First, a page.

Thursday, August 27, 2015

Goodbye Pictage - Now What?

Even if you've never been a Pictage member, it's important to note how this closure affects your colleagues, and to be aware that this is always a possibility with any service that you use as a key partner in your business.  For those who haven't been in the loop already, Pictage announced their final closure for Sunday, September 27th, 2015.



Pictage basically helped me launch my business over 10 years ago and I came to rely on them for nearly everything that happened on the back end of my wedding & portrait business.  Billing, hosting, cloud storage, FTP solution to vendors, printing, album designs, customer support, print orders, packaging, drop shipping, credit card transactions, marketing promotions, etc.

Technology has changed a lot since that point.  There were no iPhones 10 years ago.  Twitter didn't exist.  Facebook was just starting as a way for Harvard students to network with each other.  Digital SLRs were just starting to become affordable for the average consumer with a whopping 6.3megapixel files.  Amazon cloud storage didn't exist yet, but Pictage had created an incredibly advanced online solution for film and digital photographers to serve their clients.

The last year has been the worst year for Pictage.  Some people jumped ship early, but I hung on for quite a while, until I finally had a chance to move my archives to a new cloud solution.  The nail in the coffin for me came when Pictage separated off the free album designs and instant wholesale album ordering along with completely removing the one-on-one support for Pro accounts and the raised credit card rates.  Those were the last remaining advantages that Pictage had over many other services, and when they decided to remove those, I decided it was no longer worth keeping.  I upgraded my systems elsewhere and hired an assistant to help take care of the cloud file transfers via FTP from Pictage to Dropbox using MutlCloud.  I'm now finally ready to say goodbye as well and here's how I've changed my business to accommodate not using them anymore... (this is not a recommendation as to what anyone else should use, just my personal choices and examples).

Proofing: PDF of proofs created from the Print module in Lightroom emailed or Dropboxed to clients, which works out better for my commercial clients, since it allows them to keep and store the PDF for future image orders or sharing with suppliers who may also want commercial usage of images.  This allows them to mark any retouching or alteration requests directly on the document to return to me for editing.  If you plan to sell prints online to clients or friends and family of clients, you'll want to consider an online proofing solution mentioned below.

Invoicing, Billing, Contracts, Project Mangement: If you don't plan to have a proofing solution with built-in billing services, check out 17Hats.  It has been super easy to use, very quick to set up, and it facilitates creating as you go so that you don't have to have it all figured out or set up at once.  You can just use what you need first and then add on from there.  It accepts all major credit cards as well as PayPal and adds no additional credit fees.

Printing & Albums: Most of my commercial clients are doing their own printing or sending directly to magazines for publication and require no printed products.  If my former wedding clients were to want prints or albums at this point, I would still be able to source through the highly experienced team and great quality products at Photo Albums Direct, but would also consider many of the other options out there as well.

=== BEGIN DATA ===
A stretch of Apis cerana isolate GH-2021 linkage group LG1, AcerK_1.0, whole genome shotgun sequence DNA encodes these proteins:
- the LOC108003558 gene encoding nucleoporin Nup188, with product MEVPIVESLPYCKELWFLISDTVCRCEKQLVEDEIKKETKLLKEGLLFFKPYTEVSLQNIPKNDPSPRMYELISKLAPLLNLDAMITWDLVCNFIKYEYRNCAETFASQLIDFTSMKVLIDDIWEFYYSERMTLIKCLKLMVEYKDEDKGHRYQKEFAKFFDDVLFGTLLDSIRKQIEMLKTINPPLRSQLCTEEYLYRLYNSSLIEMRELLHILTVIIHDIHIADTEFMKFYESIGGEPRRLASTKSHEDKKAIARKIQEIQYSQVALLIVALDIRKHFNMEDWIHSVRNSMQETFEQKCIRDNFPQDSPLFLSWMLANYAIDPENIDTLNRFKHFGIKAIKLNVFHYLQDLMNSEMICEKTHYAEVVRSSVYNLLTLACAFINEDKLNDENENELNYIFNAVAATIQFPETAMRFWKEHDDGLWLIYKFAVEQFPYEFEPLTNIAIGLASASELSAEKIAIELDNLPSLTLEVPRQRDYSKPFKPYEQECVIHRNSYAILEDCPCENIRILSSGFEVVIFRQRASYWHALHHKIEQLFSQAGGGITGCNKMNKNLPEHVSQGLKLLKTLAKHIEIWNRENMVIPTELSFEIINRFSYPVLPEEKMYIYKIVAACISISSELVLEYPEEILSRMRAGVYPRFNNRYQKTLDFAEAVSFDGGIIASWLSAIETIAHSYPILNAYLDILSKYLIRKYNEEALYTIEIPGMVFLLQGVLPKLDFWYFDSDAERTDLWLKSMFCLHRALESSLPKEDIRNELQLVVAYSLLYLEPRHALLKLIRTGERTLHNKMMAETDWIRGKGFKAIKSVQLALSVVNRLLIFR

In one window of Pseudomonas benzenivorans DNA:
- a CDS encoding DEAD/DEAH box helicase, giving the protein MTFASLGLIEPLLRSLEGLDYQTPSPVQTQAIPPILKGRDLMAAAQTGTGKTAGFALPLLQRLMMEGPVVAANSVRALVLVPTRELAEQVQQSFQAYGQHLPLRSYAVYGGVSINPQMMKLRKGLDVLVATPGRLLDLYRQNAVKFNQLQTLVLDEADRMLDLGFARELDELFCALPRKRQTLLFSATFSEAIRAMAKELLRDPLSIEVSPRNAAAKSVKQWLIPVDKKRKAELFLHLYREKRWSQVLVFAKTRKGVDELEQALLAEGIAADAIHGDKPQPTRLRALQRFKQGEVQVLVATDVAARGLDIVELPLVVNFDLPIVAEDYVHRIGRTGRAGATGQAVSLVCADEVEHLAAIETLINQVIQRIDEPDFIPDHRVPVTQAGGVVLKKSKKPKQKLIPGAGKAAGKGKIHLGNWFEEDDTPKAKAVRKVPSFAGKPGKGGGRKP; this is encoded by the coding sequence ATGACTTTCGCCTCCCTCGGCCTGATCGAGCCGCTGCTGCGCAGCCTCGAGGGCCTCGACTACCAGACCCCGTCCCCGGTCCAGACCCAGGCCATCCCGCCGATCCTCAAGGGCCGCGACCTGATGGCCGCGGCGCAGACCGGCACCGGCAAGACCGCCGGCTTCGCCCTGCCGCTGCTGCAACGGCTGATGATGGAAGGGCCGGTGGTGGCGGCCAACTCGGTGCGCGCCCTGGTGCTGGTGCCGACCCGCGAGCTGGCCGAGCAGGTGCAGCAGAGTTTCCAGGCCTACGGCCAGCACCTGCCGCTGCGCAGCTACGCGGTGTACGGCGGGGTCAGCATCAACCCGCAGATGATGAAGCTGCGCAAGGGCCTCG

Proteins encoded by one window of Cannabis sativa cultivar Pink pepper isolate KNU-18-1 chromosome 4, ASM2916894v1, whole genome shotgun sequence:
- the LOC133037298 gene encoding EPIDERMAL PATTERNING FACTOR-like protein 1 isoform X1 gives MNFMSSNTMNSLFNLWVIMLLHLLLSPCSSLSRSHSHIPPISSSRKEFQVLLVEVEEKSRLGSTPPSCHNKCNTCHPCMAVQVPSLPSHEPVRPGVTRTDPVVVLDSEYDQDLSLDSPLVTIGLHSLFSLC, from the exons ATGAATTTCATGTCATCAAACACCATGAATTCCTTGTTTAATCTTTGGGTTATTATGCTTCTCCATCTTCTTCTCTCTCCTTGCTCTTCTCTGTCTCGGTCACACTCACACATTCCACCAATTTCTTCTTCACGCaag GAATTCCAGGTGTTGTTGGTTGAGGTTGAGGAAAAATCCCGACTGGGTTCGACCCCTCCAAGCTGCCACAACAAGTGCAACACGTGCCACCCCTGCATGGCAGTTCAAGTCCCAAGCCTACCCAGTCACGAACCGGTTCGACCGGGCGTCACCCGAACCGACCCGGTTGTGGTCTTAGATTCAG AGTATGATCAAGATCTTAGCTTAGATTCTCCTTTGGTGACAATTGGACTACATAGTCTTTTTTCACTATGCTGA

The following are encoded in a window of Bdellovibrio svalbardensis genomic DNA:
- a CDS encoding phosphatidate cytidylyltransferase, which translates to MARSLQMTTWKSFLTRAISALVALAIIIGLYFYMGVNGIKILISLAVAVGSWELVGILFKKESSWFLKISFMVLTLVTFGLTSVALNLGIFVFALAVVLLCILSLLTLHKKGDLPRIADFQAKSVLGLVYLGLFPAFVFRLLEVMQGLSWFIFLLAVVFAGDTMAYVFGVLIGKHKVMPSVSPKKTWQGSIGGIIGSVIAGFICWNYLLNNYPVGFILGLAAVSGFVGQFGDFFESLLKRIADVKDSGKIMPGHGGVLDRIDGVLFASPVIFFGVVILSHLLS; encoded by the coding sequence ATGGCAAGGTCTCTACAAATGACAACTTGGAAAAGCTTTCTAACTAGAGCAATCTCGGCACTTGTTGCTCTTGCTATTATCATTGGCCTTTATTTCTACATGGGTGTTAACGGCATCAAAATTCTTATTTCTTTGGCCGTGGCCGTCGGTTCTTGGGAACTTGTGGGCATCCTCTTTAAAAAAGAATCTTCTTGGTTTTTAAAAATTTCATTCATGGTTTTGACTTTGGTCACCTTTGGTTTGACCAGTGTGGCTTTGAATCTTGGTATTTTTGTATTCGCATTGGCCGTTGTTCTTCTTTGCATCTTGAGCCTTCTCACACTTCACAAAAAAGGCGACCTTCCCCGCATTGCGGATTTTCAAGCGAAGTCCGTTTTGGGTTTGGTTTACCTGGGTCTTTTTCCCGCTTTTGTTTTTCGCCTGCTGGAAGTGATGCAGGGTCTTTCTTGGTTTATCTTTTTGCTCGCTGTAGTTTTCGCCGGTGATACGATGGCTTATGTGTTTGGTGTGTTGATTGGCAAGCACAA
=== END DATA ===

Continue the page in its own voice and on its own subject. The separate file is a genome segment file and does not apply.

If you really need a new proofing solution, I think Julia May did a great job of comparing various online proofing and hosting solutions, so if you haven't chosen a next step yet, or are shopping the market for something better than what you have, check out her post here to compare some of the most used services currently available (chart is from the post linked below):
http://petapixel.com/2014/09/07/battle-client-galleries-comparing-10-best-tools-image-proofing-presentation/

Tuesday, August 18, 2015

Business Burnout - Ways to Recover

This year I've seen another round of my peers reach a point of serious business burnout.  Working to the point of exhaustion and losing the joy in their creative work.  I totally get it, I was there once too.

At the time, I wanted to give all of it up and find a completely different career.  I searched high and low for something I thought I'd enjoy more.  I picked up some part-time teaching artist gigs to get back into the classroom and public school system in case I wanted a job there again.  I studied and took the MAT's in preparation for applying for a Master's Degree in a completely different field.  I considered the hundreds of other, easier jobs I could do for the same amount of money or more.  Nothing ever felt more awesome, but my business wasn't feeling awesome either, and I felt like I was just getting sicker on a bad carnival ride that never ended.

I learned that by scaling back and doing something else for a while, even just part time on the side, and putting myself in a position of only taking clients I really enjoyed working with, that I was able to regain some of my love back for my own business.  I became reminded of how much freedom I have to create my own schedule and take on as much or as little as I feel like I can handle, I was reminded of all the things that I disliked about working in environments where other people aren't as passionate about their work, and I really started to acknowledge that I didn't actually hate being a photographer or business owner... I just hated how I was running my business.